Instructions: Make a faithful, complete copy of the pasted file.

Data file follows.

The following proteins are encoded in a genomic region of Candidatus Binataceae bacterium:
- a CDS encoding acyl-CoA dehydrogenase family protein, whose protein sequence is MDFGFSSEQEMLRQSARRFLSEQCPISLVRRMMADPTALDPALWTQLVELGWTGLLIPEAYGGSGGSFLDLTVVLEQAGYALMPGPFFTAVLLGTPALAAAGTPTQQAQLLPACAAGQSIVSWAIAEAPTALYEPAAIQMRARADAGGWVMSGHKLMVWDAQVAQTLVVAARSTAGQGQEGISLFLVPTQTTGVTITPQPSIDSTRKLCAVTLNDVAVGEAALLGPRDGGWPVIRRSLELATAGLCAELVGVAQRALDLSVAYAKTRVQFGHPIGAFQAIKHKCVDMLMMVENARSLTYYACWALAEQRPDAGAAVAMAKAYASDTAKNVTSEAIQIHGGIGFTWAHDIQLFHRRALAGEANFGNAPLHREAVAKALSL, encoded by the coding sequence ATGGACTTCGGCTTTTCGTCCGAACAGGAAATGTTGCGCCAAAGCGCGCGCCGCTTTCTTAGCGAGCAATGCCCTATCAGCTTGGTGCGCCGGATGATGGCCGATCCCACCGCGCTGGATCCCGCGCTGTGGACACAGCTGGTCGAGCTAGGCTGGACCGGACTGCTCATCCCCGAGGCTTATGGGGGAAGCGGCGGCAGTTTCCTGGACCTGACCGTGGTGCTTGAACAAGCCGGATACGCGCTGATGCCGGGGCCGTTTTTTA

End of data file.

The following proteins are encoded in a genomic region of Candidatus Binataceae bacterium:
- a CDS encoding acyl-CoA dehydrogenase family protein, whose protein sequence is MDFGFSSEQEMLRQSARRFLSEQCPISLVRRMMADPTALDPALWTQLVELGWTGLLIPEAYGGSGGSFLDLTVVLEQAGYALMPGPFFTAVLLGTPALAAAGTPTQQAQLLPACAAGQSIVSWAIAEAPTALYEPAAIQMRARADAGGWVMSGHKLMVWDAQVAQTLVVAARSTAGQGQEGISLFLVPTQTTGVTITPQPSIDSTRKLCAVTLNDVAVGEAALLGPRDGGWPVIRRSLELATAGLCAELVGVAQRALDLSVAYAKTRVQFGHPIGAFQAIKHKCVDMLMMVENARSLTYYACWALAEQRPDAGAAVAMAKAYASDTAKNVTSEAIQIHGGIGFTWAHDIQLFHRRALAGEANFGNAPLHREAVAKALSL, encoded by the coding sequence ATGGACTTCGGCTTTTCGTCCGAACAGGAAATGTTGCGCCAAAGCGCGCGCCGCTTTCTTAGCGAGCAATGCCCTATCAGCTTGGTGCGCCGGATGATGGCCGATCCCACCGCGCTGGATCCCGCGCTGTGGACACAGCTGGTCGAGCTAGGCTGGACCGGACTGCTCATCCCCGAGGCTTATGGGGGAAGCGGCGGCAGTTTCCTGGACCTGACCGTGGTGCTTGAACAAGCCGGATACGCGCTGATGCCGGGGCCGTTTTTTA